It’s a reminder that a film score has life beyond the big screen.

Robert Kraft, who heads production-management company Kraftbox Entertainment, says, “A great composer knows what a movie needs and he or she provides emotional amplification. But their score can also work as a stand-alone, because these are often great works of art, performed by great musicians.”

This year’s five Oscar nominees will all be heard on Kusc film week, aka Kusc at the Movies: Carter Burwell, “Three Billboards Outside Ebbing Missouri”; Alexandre Desplat, “The Shape of Water”; Jonny Greenwood, “Phantom Thread”; John Williams, “Star Wars: The Last Jedi”; and Hans Zimmer, “Dunkirk.”

Many of them have already been part of the regular Kusc rotation, along with such classic and current composers as Miklos Rozsa, [link
See full article at Variety - Film News »

Film Review: ‘The Green Fog’

Film Review: ‘The Green Fog’
To close its 60th anniversary edition last spring, the San Francisco International Film Festival had the excellent idea of commissioning Guy Maddin (along with his “Forbidden Room” collaborators, siblings Evan and Galen Johnson) to make a San Francisco-centric feature. “The Green Fog” compiles bits from about 100 San Fran-set movies and TV shows into a quasi-narrative pastiche that ostensibly pays tribute to Hitchcock’s “Vertigo.” Only faint echoes of that classic can be detected here, but this ingenious gizmo will nonetheless delight Maddin fans, or anyone else who enjoys games played with and about old movies. “Green Fog” is making its regular theatrical debut with short runs at San Fran’s Roxie and New York’s IFC Center. The film’s short (62-minute) runtime is its principal hurdle to wider exposure.

While there’s only one fleeting, incidental actual shot from “Vertigo” here, “The Green Fog” is suffused with a very Hitchcockian sense of intrigue, romance and suspense
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Review: Vertigo Remade: Guy Maddin, Evan Johnson & Galen Johnson's "The Green Fog"

  • MUBI
There's a new genre in town. The first example of it I can name is Bill Morrison's Spark of Being (2010), which retells the story of Mary Shelley's Frankenstein using aged found footage. In this version, as Morrison puts it, the movie itself is the monster, assembled from pieces of the dead.I may be missing earlier and later examples of this form, but so far as I know Guy Maddin and colleagues Evan and Galen Johnson are the first to respond to that celluloid gauntlet, with The Green Fog, a remake of Hitchcock's Vertigo (1958) using footage culled from ninety-eight feature films and three TV series shot or set in the San Francisco area. I guess the movie is also in the genre of city symphonies, and has a nodding acquaintance with Thom Andersen's pirate-video documentary Los Angeles Plays Itself (2003).The Madden/Johnsons have several advantages over Hitchcock:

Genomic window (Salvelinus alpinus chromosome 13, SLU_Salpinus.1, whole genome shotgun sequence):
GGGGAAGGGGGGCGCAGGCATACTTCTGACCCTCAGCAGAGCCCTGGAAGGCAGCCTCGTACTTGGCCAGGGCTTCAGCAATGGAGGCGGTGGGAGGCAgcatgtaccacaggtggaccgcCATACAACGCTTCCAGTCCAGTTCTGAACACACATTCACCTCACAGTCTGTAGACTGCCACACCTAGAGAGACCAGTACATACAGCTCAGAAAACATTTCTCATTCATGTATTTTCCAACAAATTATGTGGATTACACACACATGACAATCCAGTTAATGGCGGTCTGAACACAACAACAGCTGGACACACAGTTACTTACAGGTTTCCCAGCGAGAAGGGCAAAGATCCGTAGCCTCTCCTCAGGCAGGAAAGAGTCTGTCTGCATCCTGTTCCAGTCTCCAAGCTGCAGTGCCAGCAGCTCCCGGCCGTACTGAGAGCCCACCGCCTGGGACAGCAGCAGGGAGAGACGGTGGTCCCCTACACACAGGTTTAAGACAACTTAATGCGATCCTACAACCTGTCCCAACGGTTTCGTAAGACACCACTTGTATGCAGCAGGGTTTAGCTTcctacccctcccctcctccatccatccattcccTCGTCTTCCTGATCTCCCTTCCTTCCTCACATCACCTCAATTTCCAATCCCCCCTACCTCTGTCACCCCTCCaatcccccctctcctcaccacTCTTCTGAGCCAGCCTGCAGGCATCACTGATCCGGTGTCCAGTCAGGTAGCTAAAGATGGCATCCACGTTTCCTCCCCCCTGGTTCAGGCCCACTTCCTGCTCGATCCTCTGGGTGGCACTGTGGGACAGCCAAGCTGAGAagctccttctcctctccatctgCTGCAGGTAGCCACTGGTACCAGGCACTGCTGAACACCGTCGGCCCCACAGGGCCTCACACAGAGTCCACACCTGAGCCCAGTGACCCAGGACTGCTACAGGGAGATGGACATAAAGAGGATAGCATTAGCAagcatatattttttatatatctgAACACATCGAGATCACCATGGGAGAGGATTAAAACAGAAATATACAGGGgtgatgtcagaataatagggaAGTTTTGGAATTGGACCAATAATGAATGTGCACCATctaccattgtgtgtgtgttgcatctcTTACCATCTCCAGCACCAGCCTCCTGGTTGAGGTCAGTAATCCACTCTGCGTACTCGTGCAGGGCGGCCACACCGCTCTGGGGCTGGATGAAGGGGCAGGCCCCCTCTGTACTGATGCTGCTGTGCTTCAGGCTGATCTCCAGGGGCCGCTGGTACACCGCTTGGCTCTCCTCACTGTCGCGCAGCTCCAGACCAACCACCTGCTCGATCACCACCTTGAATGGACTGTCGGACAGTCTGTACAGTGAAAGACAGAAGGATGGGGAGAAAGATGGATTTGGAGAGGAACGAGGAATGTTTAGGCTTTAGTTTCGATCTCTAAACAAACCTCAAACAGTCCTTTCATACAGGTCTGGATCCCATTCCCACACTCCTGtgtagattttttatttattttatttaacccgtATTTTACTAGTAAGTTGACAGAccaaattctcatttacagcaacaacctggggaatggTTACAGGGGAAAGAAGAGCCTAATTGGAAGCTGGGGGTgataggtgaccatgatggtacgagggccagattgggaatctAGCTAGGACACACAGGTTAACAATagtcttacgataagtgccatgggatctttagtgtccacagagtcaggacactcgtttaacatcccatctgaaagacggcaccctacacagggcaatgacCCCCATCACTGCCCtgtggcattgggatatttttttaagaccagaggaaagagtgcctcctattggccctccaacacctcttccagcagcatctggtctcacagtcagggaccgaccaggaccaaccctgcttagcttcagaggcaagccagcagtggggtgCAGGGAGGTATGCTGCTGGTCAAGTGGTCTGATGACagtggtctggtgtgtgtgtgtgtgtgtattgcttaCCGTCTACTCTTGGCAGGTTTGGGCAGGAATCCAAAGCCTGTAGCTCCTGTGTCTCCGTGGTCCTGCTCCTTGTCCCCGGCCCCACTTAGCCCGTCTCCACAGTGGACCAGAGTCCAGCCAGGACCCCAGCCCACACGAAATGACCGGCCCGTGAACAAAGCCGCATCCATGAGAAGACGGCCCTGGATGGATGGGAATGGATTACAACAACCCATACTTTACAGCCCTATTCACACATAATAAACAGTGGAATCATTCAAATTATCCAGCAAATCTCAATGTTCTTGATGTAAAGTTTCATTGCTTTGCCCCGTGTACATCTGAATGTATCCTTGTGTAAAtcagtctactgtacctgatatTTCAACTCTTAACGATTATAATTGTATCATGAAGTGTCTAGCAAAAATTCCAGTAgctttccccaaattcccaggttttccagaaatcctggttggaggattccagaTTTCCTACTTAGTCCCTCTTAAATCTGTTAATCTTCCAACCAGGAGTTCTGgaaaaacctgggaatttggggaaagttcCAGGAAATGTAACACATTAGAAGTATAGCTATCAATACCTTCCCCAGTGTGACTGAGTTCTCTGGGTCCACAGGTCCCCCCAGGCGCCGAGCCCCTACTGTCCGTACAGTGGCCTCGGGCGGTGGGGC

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Mark Hamill Hails ‘Star Wars’ Composer John Williams: ‘He Elevates Every Scene’

Mark Hamill Hails ‘Star Wars’ Composer John Williams: ‘He Elevates Every Scene’
“Aside from George Lucas, nobody deserves more credit for the success of `Star Wars’ than John Williams,” says Mark Hamill.

It’s a pretty bold statement from the actor who plays Luke Skywalker in five of the eight “Star Wars” movies, including a leading role in “The Last Jedi,” now the biggest-grossing movie of 2017. But then, perhaps more than most actors, Hamill appreciates the role of music in movies.

Hamill’s interest was sparked as a child, first taking note of Carl Stalling’s name as composer on old Warner Bros. cartoons, then Bernard Herrmann’s on the fantasy films of special-effects wizard Ray Harryhausen. “I saw ‘Jason and the Argonauts’ on a double bill with ‘7th Voyage of Sinbad,'” Hamill tells Variety. “I could hum the main-title themes from the time I saw them.

Once he realized that Herrmann was the same composer who had terrified moviegoers with his music for “Psycho,” he was even
See full article at Variety - Film News »

Hitchcock’s North By Northwest with Live Music by The St. Louis Symphony Orchestra February 24th and 25th

“That wasn’t very sporting, using real bullets.”